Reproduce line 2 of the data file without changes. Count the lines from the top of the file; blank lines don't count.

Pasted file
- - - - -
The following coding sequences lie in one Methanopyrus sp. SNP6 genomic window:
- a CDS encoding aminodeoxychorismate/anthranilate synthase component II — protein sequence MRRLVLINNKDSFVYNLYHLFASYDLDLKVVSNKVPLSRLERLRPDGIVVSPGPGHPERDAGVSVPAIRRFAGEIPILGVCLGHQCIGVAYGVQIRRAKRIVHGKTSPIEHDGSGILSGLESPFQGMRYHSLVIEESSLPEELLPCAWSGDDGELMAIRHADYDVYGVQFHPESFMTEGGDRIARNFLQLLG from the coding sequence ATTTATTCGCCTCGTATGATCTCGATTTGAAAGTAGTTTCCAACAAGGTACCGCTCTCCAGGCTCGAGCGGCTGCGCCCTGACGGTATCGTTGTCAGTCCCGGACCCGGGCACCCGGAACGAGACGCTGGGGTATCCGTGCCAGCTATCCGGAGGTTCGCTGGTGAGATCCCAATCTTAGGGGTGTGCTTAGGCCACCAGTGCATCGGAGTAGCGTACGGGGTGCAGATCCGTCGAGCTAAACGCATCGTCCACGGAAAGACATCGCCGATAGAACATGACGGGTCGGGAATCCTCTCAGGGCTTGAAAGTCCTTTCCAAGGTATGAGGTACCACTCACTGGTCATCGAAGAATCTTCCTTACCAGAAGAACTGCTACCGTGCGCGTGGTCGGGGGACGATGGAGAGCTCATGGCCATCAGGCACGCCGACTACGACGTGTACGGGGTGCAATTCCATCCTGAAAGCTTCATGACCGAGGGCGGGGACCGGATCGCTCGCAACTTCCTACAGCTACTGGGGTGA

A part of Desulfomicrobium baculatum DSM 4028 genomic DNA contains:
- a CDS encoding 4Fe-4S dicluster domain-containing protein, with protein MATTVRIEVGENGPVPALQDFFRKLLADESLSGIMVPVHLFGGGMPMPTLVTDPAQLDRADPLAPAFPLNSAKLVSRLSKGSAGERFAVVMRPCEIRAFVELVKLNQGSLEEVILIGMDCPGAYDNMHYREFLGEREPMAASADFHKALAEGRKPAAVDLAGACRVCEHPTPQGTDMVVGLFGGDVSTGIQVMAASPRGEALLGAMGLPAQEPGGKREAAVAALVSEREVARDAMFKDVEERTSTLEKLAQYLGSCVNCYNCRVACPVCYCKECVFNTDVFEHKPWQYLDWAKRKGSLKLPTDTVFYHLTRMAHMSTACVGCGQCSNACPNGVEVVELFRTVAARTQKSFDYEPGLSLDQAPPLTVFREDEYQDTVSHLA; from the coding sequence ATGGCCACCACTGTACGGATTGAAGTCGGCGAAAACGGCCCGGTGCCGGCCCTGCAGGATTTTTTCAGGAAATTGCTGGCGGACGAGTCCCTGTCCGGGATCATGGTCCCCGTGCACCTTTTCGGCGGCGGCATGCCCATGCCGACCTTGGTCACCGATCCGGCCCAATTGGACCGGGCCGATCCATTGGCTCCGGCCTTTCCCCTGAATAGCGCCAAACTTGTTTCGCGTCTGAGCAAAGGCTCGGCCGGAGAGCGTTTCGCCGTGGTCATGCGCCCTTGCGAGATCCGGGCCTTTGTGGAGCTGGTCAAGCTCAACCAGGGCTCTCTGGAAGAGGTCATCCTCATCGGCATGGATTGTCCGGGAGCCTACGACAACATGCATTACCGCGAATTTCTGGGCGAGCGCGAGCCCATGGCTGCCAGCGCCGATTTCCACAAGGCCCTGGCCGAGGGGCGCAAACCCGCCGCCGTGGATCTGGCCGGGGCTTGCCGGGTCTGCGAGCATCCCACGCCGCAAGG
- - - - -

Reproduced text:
- a CDS encoding aminodeoxychorismate/anthranilate synthase component II — protein sequence MRRLVLINNKDSFVYNLYHLFASYDLDLKVVSNKVPLSRLERLRPDGIVVSPGPGHPERDAGVSVPAIRRFAGEIPILGVCLGHQCIGVAYGVQIRRAKRIVHGKTSPIEHDGSGILSGLESPFQGMRYHSLVIEESSLPEELLPCAWSGDDGELMAIRHADYDVYGVQFHPESFMTEGGDRIARNFLQLLG from the coding sequence ATTTATTCGCCTCGTATGATCTCGATTTGAAAGTAGTTTCCAACAAGGTACCGCTCTCCAGGCTCGAGCGGCTGCGCCCTGACGGTATCGTTGTCAGTCCCGGACCCGGGCACCCGGAACGAGACGCTGGGGTATCCGTGCCAGCTATCCGGAGGTTCGCTGGTGAGATCCCAATCTTAGGGGTGTGCTTAGGCCACCAGTGCATCGGAGTAGCGTACGGGGTGCAGATCCGTCGAGCTAAACGCATCGTCCACGGAAAGACATCGCCGATAGAACATGACGGGTCGGGAATCCTCTCAGGGCTTGAAAGTCCTTTCCAAGGTATGAGGTACCACTCACTGGTCATCGAAGAATCTTCCTTACCAGAAGAACTGCTACCGTGCGCGTGGTCGGGGGACGATGGAGAGCTCATGGCCATCAGGCACGCCGACTACGACGTGTACGGGGTGCAATTCCATCCTGAAAGCTTCATGACCGAGGGCGGGGACCGGATCGCTCGCAACTTCCTACAGCTACTGGGGTGA